I have paired data that come in the form of a pre-treatment ($Pre$) measurement and a post-treatment ($Post$) measurement. So for sake of example you can imagine my data set is the following $n=5$ pairs of measurements:

Subject   Pre-treatment   Post-treatment
  1            10              20
  2            28              43
  3            20              80
  4             0              15
  5            18              65

So the way a fold-change is defined is $$\text{Fold Change}=\frac{Post-Pre}{Pre}$$

So my first question is how do I calculate a fold change when I have a 0 as a pre-treatment measurement? Is there some sort of valid translation or transformation I can apply such that I am not dividing by 0 and the meaning of the fold change is preserved?

Second question, which assumes we have valid fold change measurements (so for this part you don't have to worry about the problem in the first question), how can I calculate a confidence interval for the average fold change? I know, in my example above, I can calculate the 5 fold changes and take an average to get an average point estimate, but is there a closed form for the interval? Would one way be to assume normality of the fold changes and simply calculate it as point estimate plus or minus the standard error?

  • 2
    $\begingroup$ If you don't want to make parametric assumptions you can always bootstrap, no? $\endgroup$
    – amoeba
    Jan 18, 2017 at 18:19
  • $\begingroup$ Re question 1: Are the zeros true zeros, or are they sampling error about small quantities? In the latter case (just for illustrative purposes, let's imagine that the data are observed via a Poisson process), then you can use the data for each observation to estimate the lambda for the Poission distribution that generated it, and then take the ratio of the lambdas and propagate error accordingly (in this example, this is equivalent to doing inference on the odds ratio of the binomial probability p, where pre-treatment ~ binomial(p, pre+post). ) $\endgroup$ Jan 19, 2017 at 6:42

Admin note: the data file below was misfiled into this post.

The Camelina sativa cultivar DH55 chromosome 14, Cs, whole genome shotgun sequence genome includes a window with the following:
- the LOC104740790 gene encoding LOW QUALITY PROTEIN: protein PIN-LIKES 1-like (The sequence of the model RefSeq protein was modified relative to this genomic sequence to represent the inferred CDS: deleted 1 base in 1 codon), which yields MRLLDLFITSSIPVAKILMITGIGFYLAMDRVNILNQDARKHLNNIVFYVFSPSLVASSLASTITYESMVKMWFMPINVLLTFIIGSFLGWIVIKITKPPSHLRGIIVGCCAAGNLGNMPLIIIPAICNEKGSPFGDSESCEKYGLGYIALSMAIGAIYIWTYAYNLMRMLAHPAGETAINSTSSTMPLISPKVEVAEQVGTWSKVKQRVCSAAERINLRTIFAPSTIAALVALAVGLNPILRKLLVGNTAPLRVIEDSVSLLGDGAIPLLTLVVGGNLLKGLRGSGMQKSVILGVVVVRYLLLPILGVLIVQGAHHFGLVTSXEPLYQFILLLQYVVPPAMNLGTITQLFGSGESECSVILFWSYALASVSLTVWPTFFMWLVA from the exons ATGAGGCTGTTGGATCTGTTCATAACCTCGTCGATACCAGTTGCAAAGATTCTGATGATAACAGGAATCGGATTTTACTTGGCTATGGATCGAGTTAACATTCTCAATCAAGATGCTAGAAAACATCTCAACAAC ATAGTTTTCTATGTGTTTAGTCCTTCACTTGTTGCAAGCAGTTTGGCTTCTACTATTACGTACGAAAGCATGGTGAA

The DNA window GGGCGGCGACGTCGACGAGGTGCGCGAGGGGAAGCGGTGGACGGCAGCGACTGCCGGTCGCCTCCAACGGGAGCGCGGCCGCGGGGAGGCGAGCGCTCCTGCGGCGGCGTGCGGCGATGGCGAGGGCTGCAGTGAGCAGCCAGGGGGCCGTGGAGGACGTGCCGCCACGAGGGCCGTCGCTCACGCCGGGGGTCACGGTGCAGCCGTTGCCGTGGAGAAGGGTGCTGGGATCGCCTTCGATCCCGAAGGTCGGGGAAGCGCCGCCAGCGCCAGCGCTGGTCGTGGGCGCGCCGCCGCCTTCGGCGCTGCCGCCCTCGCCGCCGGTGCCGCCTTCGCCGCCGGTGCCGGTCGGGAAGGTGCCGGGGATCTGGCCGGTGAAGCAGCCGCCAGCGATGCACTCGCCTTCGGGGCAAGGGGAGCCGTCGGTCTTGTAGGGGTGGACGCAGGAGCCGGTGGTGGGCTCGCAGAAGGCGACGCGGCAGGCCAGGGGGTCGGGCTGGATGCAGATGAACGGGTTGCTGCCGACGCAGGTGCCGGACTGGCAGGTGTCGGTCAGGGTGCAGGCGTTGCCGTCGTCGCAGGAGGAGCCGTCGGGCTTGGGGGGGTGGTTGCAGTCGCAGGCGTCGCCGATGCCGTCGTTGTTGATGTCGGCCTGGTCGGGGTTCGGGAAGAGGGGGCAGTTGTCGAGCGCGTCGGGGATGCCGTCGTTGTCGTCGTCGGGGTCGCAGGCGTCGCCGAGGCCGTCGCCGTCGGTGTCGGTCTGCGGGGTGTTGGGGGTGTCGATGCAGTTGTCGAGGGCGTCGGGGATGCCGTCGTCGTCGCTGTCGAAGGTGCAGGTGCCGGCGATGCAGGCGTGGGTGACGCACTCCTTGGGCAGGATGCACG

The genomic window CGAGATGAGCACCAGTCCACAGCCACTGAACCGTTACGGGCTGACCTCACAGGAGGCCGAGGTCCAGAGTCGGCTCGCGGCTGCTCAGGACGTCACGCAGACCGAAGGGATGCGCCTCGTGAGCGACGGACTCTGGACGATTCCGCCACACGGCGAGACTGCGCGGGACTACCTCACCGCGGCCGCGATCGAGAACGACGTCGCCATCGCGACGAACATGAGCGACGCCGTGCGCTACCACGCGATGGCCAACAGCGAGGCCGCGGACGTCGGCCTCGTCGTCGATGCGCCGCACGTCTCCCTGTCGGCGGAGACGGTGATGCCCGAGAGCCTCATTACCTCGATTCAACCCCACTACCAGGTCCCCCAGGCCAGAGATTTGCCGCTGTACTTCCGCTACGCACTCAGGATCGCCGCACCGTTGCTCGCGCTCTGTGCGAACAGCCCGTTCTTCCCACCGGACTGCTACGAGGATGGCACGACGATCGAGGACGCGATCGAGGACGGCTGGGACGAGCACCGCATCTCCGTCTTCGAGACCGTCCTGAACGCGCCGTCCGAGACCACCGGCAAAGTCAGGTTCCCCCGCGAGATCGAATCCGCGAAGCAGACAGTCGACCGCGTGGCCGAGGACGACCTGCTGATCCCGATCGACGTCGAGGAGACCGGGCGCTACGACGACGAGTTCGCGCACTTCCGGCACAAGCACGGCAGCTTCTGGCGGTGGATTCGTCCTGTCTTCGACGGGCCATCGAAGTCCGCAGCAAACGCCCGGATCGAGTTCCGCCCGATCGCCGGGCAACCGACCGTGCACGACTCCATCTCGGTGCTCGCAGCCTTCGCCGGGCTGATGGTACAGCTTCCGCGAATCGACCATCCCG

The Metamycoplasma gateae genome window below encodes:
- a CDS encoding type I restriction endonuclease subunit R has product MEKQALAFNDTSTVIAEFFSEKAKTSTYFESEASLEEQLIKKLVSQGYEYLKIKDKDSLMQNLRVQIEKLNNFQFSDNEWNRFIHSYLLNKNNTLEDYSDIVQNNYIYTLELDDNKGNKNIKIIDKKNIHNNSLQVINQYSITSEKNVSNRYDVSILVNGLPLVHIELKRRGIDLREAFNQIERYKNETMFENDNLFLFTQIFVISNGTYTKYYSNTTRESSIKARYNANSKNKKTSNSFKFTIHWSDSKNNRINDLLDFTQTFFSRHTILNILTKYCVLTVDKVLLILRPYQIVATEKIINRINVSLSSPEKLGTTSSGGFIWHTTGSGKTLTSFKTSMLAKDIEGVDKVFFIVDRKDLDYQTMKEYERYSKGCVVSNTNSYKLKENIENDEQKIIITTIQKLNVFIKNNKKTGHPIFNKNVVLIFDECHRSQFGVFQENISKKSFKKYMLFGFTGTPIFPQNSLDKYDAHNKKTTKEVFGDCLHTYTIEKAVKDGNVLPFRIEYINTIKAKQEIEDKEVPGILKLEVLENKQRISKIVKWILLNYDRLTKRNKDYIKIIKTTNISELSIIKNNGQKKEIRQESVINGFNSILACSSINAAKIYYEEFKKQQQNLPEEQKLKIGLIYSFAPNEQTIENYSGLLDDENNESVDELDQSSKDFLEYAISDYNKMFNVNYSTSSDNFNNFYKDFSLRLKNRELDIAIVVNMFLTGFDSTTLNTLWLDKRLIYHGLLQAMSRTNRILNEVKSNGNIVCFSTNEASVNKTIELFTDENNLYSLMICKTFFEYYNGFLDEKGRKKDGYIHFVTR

• $\begingroup$ Without further information on the data, I don't think it's possible to answer. What are your data? The pre/post-treatment measurements seem to be always integers: are they counts, or do you just truncate to the nearest integer some continous measure? For example, they could be time durations truncated to the nearest minute. If one doesn't know what the measurements are, it's not possible to hypothesize which distribution they come from. If both populations are Poisson-distributed, for example, then by all means your fold change is not normally distributed. [1/2] $\endgroup$
    – DeltaIV
    Jan 19, 2017 at 8:03
  • 2
    $\begingroup$ Why are you interested in the fold change and not simply the change? $\endgroup$
    – IWS
    Jan 19, 2017 at 8:19
  • 1
    $\begingroup$ You might want to present a summary of results as typical fold changes, but it might be foolish to try to perform statistical analysis on fold changes when some cases have 0 as the Pre values. Dividing by zero, or by values close to 0, is something to be avoided. Have you considered including the Pre values as covariates in models having Post values as outcomes? $\endgroup$
    – EdM
    Jan 19, 2017 at 18:49

1 Answer 1


There are two approaches that you can take to your first question.

  1. Recognize that for any value where the pre-treatment value was $0$ will have an undefined fold change.
  2. Add an arbitrarily small value to both sides. The smaller the value, the greater the precision for the fold change for all other values. This also comes with the risk that the smaller the value, the larger the fold change will be for any value that was originally $0$. This also deserves a greater explanation in your results than if you just labeled the results as undefined.

Confidence intervals for fold changes would likely follow a $\chi^2$ distribution, based upon the similarity of the fold change and the $\chi^2$ test for equal proportions.

Another approach you may want to consider for this data would be a $\chi^2$ test for equal proportions, with its associated critical values and $P$ value.


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